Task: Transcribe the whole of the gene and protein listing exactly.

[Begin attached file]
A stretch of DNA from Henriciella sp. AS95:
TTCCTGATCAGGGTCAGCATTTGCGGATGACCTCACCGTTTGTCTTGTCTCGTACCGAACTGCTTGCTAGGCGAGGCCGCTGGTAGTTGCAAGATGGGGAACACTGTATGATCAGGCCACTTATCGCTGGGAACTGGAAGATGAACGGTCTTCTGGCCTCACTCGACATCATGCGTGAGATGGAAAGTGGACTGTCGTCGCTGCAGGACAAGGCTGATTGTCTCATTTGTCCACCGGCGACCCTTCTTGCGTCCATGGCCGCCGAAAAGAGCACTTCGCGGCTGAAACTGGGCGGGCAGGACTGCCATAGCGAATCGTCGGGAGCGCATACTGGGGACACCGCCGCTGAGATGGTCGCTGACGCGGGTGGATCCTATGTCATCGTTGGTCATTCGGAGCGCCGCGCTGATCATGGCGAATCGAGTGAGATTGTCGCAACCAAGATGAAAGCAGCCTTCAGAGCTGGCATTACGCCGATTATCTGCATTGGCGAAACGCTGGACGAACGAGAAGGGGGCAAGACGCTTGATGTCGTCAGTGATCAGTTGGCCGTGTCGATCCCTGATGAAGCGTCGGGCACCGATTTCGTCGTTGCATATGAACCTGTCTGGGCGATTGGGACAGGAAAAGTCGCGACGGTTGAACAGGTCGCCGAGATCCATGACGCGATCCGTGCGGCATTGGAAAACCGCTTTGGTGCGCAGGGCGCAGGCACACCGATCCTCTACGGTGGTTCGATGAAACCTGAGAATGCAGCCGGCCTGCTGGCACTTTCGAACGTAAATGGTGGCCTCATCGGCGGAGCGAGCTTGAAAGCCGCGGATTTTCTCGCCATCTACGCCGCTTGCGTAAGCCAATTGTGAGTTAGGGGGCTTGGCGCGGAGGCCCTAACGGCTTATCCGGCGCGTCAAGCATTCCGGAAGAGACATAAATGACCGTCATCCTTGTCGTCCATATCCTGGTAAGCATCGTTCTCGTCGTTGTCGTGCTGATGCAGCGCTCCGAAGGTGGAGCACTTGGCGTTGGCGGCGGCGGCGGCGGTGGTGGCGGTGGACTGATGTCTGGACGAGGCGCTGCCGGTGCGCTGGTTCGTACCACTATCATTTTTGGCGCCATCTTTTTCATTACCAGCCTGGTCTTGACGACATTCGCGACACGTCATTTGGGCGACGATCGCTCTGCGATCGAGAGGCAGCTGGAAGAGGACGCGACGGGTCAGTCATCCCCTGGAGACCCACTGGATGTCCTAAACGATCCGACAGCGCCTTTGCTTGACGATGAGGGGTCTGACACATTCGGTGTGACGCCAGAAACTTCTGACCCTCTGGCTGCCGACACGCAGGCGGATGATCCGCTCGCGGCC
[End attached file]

A stretch of DNA from Henriciella sp. AS95:
TTCCTGATCAGGGTCAGCATTTGCGGATGACCTCACCGTTTGTCTTGTCTCGTACCGAACTGCTTGCTAGGCGAGGCCGCTGGTAGTTGCAAGATGGGGAACACTGTATGATCAGGCCACTTATCGCTGGGAACTGGAAGATGAACGGTCTTCTGGCCTCACTCGACATCATGCGTGAGATGGAAAGTGGACTGTCGTCGCTGCAGGACAAGGCTGATTGTCTCATTTGTCCACCGGCGACCCTTCTTGCGTCCATGGCCGCCGAAAAGAGCACTTCGCGGCTGAAACTGGGCGGGCAGGACTGCCATAGCGAATCGTCGGGAGCGCATACTGGGGACACCGCCGCTGAGATGGTCGCTGACGCGGGTGGATCCTATGTCATCGTTGGTCATTCGGAGCGCCGCGCTGATCATGGCGAATCGAGTGAGATTGTCGCAACCAAGATGAAAGCAGCCTTCAGAGCTGGCATTACGCCGATTATCTGCATTGGCGAAACGCTGGACGAACGAGAAGGGGGCAAGACGCTTGATGTCGTCAGTGATCAGTTGGCCGTGTCGATCCCTGATGAAGCGTCGGGCACCGATTTCGTCGTTGCATATGAACCTGTCTGGGCGATTGGGACAGGAAAAGTCGCGACGGTTGAACAGGTCGCCGAGATCCATGACGCGATCCGTGCGGCATTGGAAAACCGCTTTGGTGCGCAGGGCGCAGGCACACCGATCCTCTACGGTGGTTCGATGAAACCTGAGAATGCAGCCGGCCTGCTGGCACTTTCGAACGTAAATGGTGGCCTCATCGGCGGAGCGAGCTTGAAAGCCGCGGATTTTCTCGCCATCTACGCCGCTTGCGTAAGCCAATTGTGAGTTAGGGGGCTTGGCGCGGAGGCCCTAACGGCTTATCCGGCGCGTCAAGCATTCCGGAAGAGACATAAATGACCGTCATCCTTGTCGTCCATATCCTGGTAAGCATCGTTCTCGTCGTTGTCGTGCTGATGCAGCGCTCCGAAGGTGGAGCACTTGGCGTTGGCGGCGGCGGCGGCGGTGGTGGCGGTGGACTGATGTCTGGACGAGGCGCTGCCGGTGCGCTGGTTCGTACCACTATCATTTTTGGCGCCATCTTTTTCATTACCAGCCTGGTCTTGACGACATTCGCGACACGTCATTTGGGCGACGATCGCTCTGCGATCGAGAGGCAGCTGGAAGAGGACGCGACGGGTCAGTCATCCCCTGGAGACCCACTGGATGTCCTAAACGATCCGACAGCGCCTTTGCTTGACGATGAGGGGTCTGACACATTCGGTGTGACGCCAGAAACTTCTGACCCTCTGGCTGCCGACACGCAGGCGGATGATCCGCTCGCGGCC